“Celeste Price is an eighth-grade English teacher in suburban Tampa. She is attractive. She drives a red Corvette. Her husband, Ford, is rich, square-jawed and devoted to her. But Celeste has a secret. She has a singular sexual obsession – fourteen-year-old boys. It is a craving she pursues with sociopathic meticulousness and forethought. Within weeks of her first term at a new school, Celeste has lured the charmingly modest Jack Patrick into her web – car rides after dark, rendezvous at Jack’s house while his single father works the late shift, and body-slamming encounters in Celeste’s empty classroom between periods. It is bliss. Celeste must constantly confront the forces threatening their affair – the perpetual risk of exposure, Jack’s father’s own attraction to her, and the ticking clock as Jack leaves innocent boyhood behind. But the insatiable Celeste is remorseless…”
TAMPA was all the rage when it was first published, and for that reason I steered clear of it for a while (I think I’ve mentioned a few times that I get a bit anti-hype, working in the publishing industry), but I suddenly decided that it was time to give it a go. A quick look online at the reviews told me that this was a divisive book – no surprises there – but with one of my favourite books being Lolita by Vladimir Nabokov, a book sorely mistaken by those who haven’t read it as filth (thanks, pop cult), I decided to give it a chance.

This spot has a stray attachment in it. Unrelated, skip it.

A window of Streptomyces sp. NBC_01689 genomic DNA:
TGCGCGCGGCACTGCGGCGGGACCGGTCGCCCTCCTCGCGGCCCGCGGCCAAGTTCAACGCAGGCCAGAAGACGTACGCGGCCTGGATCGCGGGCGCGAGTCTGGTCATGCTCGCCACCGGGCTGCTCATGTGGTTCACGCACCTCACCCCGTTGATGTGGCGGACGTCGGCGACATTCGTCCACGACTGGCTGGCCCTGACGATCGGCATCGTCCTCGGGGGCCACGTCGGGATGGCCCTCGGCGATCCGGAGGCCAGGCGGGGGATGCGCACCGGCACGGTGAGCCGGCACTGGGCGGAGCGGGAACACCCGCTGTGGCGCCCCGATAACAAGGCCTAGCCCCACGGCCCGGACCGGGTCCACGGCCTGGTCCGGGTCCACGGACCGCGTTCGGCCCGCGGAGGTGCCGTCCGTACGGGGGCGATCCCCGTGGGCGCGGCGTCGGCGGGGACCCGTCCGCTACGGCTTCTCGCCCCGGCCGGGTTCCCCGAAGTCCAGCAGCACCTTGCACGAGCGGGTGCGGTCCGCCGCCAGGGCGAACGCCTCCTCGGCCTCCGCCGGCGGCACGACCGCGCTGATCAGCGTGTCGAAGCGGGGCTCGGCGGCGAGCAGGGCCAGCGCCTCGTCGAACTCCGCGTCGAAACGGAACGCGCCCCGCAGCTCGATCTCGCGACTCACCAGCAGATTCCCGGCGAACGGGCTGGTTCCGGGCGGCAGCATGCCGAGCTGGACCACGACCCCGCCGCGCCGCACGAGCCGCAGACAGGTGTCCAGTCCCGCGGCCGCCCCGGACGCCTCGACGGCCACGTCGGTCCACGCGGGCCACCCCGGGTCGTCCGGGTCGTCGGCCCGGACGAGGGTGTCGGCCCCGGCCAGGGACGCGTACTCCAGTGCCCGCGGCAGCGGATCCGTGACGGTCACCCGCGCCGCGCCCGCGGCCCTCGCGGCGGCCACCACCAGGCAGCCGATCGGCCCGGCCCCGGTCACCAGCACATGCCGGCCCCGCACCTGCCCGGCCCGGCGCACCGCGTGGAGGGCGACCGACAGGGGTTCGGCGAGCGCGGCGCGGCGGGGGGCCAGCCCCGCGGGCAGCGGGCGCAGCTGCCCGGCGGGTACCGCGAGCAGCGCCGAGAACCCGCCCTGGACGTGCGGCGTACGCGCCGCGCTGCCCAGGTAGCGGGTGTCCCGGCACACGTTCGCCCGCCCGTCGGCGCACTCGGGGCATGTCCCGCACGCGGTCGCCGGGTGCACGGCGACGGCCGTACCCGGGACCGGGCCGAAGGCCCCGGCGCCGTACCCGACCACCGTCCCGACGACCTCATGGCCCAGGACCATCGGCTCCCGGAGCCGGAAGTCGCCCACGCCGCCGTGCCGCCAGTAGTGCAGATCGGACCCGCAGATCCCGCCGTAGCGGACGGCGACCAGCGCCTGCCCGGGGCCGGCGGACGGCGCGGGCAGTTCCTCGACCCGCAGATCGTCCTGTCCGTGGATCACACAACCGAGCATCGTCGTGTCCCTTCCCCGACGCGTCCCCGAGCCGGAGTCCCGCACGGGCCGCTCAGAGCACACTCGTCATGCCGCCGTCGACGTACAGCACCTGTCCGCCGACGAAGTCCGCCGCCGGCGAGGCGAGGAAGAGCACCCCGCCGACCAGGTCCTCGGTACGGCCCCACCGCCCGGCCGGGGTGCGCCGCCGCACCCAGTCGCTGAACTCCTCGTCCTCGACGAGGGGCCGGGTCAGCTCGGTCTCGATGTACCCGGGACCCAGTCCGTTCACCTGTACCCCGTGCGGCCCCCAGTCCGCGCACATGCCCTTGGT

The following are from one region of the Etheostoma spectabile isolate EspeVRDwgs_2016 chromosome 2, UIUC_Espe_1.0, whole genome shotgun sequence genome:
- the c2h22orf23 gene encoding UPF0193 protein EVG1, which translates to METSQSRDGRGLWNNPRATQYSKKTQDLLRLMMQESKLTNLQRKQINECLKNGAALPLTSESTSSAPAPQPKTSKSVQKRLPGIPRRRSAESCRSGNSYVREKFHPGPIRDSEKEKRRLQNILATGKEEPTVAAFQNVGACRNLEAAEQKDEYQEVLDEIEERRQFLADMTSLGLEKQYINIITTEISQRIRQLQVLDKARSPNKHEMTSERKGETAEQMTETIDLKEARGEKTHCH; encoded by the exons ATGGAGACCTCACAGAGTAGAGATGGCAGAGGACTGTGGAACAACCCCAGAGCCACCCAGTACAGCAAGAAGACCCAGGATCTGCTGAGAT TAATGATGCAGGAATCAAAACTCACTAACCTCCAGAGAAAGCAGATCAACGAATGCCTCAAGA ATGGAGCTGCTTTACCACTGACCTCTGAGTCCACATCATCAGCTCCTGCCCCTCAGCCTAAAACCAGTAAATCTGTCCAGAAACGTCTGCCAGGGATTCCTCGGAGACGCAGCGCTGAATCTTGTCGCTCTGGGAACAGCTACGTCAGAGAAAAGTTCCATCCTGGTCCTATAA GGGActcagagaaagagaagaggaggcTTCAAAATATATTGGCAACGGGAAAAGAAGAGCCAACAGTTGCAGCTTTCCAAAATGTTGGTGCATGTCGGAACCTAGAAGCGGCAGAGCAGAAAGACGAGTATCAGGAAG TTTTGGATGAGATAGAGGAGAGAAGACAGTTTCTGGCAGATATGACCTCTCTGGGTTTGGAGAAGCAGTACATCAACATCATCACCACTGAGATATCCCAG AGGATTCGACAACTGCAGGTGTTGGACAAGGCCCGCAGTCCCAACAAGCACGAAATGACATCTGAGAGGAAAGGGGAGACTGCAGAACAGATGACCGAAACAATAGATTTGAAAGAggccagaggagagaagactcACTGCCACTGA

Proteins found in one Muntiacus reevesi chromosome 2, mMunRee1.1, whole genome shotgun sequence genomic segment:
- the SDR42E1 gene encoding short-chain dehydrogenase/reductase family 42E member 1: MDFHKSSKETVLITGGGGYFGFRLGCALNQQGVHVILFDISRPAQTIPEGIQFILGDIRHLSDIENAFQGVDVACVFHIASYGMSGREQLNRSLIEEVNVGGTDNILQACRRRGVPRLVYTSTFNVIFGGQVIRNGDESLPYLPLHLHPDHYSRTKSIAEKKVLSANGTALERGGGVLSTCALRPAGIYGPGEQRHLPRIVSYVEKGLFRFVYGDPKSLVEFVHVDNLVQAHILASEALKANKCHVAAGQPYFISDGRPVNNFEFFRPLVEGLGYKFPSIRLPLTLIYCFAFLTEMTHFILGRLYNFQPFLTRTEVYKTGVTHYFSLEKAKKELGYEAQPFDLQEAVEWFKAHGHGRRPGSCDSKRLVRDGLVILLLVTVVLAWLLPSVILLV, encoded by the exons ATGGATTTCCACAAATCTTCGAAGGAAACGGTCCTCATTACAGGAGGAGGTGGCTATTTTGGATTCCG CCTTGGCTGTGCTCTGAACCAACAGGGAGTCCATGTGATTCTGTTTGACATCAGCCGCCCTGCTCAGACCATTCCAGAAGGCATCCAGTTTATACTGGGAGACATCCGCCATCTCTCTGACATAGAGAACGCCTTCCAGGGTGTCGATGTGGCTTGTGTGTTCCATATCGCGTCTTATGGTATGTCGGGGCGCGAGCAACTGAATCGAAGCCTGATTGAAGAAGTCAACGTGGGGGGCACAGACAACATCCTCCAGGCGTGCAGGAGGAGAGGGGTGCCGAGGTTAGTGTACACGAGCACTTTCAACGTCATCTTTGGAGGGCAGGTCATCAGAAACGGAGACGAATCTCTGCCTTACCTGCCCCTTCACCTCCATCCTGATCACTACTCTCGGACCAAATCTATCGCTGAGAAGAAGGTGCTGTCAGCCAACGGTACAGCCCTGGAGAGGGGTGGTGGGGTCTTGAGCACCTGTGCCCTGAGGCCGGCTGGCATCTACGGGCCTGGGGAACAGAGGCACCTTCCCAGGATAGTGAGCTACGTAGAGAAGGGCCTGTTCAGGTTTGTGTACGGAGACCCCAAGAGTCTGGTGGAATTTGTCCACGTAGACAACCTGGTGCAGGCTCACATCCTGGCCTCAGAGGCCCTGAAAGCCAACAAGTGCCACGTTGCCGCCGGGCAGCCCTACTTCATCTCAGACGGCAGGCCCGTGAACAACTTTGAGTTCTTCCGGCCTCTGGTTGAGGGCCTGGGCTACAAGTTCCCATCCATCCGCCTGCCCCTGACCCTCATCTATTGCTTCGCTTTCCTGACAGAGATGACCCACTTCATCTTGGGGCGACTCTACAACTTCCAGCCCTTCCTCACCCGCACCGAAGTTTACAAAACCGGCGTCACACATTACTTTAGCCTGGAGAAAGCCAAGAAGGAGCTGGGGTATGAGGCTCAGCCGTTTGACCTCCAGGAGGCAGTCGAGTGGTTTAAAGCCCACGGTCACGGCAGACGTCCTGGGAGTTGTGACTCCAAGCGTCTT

From the get-go, I was taken aback; Alyssa pulls no punches with her brazen plot, her brash writing, and her sexual under- AND overtones . Subtle this book ain’t; it’s overtly, openly sexual, with a boldness not seen in modern literature for a long time. Whilst I found this slightly distasteful – I can’t tell if it’s due to the book’s originality, the watering-down of sexual scenes in other novels that aren’t outright erotica, or the fact that this definitely ISN’T Lolita – I was hooked by Alyssa’s daring story and shameless metaphors.
Much like the main characters in the popular TV show Breaking Bad, Celeste is not really a likeable or admirable person, but you find a little bit of yourself rooting for her not to get caught – even as she breaks the law so distastefully. However, as her sexual proclivities start to go further and further past the reasonable border of psychological conditioning regarding her choice of lovers – which is what explained Humbert’s penchant for young girls in Lolita – I was relieved to get to the end of the book.
As the reviews show, this book isn’t for everyone – I lent it to a friend with two stepsons, only a little older than Jack in the book, and she simply couldn’t get past that – and I don’t think that I’ll read it again, but I’m glad that I did. Literature deserves more bold writing like Nutting’s and original plots; if we didn’t write the things that people found shocking to read, many great books and films would never have come to light, which would be an absolute travesty. TAMPA is provocative and audacious, whilst being brave and subversive: two things that books and authors should be striving more towards.